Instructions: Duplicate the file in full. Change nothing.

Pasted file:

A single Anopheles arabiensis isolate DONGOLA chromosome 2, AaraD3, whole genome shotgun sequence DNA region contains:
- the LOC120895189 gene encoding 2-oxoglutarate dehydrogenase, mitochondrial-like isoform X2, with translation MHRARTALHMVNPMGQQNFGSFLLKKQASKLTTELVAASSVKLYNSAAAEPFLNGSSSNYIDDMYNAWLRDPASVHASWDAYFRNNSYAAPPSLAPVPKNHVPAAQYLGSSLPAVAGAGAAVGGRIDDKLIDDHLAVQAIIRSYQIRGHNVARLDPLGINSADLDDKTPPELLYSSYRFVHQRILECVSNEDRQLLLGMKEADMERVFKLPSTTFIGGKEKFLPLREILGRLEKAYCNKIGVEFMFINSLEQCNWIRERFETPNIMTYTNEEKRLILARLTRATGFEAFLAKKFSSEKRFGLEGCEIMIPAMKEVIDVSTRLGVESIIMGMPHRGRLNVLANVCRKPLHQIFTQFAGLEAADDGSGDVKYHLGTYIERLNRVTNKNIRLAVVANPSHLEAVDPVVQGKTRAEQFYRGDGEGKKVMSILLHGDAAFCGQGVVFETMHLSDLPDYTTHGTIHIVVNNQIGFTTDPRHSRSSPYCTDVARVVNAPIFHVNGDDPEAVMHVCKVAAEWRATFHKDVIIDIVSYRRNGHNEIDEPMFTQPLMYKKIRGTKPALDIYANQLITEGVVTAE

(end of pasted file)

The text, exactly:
A single Anopheles arabiensis isolate DONGOLA chromosome 2, AaraD3, whole genome shotgun sequence DNA region contains:
- the LOC120895189 gene encoding 2-oxoglutarate dehydrogenase, mitochondrial-like isoform X2, with translation MHRARTALHMVNPMGQQNFGSFLLKKQASKLTTELVAASSVKLYNSAAAEPFLNGSSSNYIDDMYNAWLRDPASVHASWDAYFRNNSYAAPPSLAPVPKNHVPAAQYLGSSLPAVAGAGAAVGGRIDDKLIDDHLAVQAIIRSYQIRGHNVARLDPLGINSADLDDKTPPELLYSSYRFVHQRILECVSNEDRQLLLGMKEADMERVFKLPSTTFIGGKEKFLPLREILGRLEKAYCNKIGVEFMFINSLEQCNWIRERFETPNIMTYTNEEKRLILARLTRATGFEAFLAKKFSSEKRFGLEGCEIMIPAMKEVIDVSTRLGVESIIMGMPHRGRLNVLANVCRKPLHQIFTQFAGLEAADDGSGDVKYHLGTYIERLNRVTNKNIRLAVVANPSHLEAVDPVVQGKTRAEQFYRGDGEGKKVMSILLHGDAAFCGQGVVFETMHLSDLPDYTTHGTIHIVVNNQIGFTTDPRHSRSSPYCTDVARVVNAPIFHVNGDDPEAVMHVCKVAAEWRATFHKDVIIDIVSYRRNGHNEIDEPMFTQPLMYKKIRGTKPALDIYANQLITEGVVTAE